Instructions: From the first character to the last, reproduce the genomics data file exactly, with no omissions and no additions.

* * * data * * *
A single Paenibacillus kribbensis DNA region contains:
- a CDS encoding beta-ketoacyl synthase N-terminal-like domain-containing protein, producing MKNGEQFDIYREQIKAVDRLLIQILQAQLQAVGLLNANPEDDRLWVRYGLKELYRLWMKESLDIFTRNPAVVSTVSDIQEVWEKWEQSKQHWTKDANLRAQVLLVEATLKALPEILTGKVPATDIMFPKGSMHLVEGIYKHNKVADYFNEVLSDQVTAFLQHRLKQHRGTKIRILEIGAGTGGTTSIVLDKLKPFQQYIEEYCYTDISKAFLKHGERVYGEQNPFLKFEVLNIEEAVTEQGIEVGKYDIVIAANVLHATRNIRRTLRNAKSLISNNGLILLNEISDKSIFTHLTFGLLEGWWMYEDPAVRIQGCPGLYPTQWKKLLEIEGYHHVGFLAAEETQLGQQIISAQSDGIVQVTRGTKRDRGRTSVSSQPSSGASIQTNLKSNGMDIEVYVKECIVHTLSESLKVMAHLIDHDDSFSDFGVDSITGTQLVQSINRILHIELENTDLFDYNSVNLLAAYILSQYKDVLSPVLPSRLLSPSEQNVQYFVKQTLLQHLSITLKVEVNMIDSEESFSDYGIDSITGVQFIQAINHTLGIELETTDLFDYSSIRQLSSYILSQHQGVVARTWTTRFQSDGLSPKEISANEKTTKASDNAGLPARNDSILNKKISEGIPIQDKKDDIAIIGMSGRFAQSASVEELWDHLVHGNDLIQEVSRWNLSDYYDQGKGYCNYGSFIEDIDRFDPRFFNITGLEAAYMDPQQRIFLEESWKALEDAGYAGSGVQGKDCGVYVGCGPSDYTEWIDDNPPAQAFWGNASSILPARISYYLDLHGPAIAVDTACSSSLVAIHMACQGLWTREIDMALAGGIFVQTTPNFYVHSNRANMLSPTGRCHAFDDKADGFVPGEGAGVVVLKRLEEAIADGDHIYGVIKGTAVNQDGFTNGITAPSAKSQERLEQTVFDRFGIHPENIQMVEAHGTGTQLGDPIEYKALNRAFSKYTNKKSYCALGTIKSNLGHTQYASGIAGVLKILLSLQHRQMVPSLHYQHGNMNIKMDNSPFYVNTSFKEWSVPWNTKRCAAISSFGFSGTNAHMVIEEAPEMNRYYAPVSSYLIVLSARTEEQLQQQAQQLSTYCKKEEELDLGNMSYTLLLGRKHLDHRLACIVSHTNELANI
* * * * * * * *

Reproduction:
A single Paenibacillus kribbensis DNA region contains:
- a CDS encoding beta-ketoacyl synthase N-terminal-like domain-containing protein, producing MKNGEQFDIYREQIKAVDRLLIQILQAQLQAVGLLNANPEDDRLWVRYGLKELYRLWMKESLDIFTRNPAVVSTVSDIQEVWEKWEQSKQHWTKDANLRAQVLLVEATLKALPEILTGKVPATDIMFPKGSMHLVEGIYKHNKVADYFNEVLSDQVTAFLQHRLKQHRGTKIRILEIGAGTGGTTSIVLDKLKPFQQYIEEYCYTDISKAFLKHGERVYGEQNPFLKFEVLNIEEAVTEQGIEVGKYDIVIAANVLHATRNIRRTLRNAKSLISNNGLILLNEISDKSIFTHLTFGLLEGWWMYEDPAVRIQGCPGLYPTQWKKLLEIEGYHHVGFLAAEETQLGQQIISAQSDGIVQVTRGTKRDRGRTSVSSQPSSGASIQTNLKSNGMDIEVYVKECIVHTLSESLKVMAHLIDHDDSFSDFGVDSITGTQLVQSINRILHIELENTDLFDYNSVNLLAAYILSQYKDVLSPVLPSRLLSPSEQNVQYFVKQTLLQHLSITLKVEVNMIDSEESFSDYGIDSITGVQFIQAINHTLGIELETTDLFDYSSIRQLSSYILSQHQGVVARTWTTRFQSDGLSPKEISANEKTTKASDNAGLPARNDSILNKKISEGIPIQDKKDDIAIIGMSGRFAQSASVEELWDHLVHGNDLIQEVSRWNLSDYYDQGKGYCNYGSFIEDIDRFDPRFFNITGLEAAYMDPQQRIFLEESWKALEDAGYAGSGVQGKDCGVYVGCGPSDYTEWIDDNPPAQAFWGNASSILPARISYYLDLHGPAIAVDTACSSSLVAIHMACQGLWTREIDMALAGGIFVQTTPNFYVHSNRANMLSPTGRCHAFDDKADGFVPGEGAGVVVLKRLEEAIADGDHIYGVIKGTAVNQDGFTNGITAPSAKSQERLEQTVFDRFGIHPENIQMVEAHGTGTQLGDPIEYKALNRAFSKYTNKKSYCALGTIKSNLGHTQYASGIAGVLKILLSLQHRQMVPSLHYQHGNMNIKMDNSPFYVNTSFKEWSVPWNTKRCAAISSFGFSGTNAHMVIEEAPEMNRYYAPVSSYLIVLSARTEEQLQQQAQQLSTYCKKEEELDLGNMSYTLLLGRKHLDHRLACIVSHTNELANI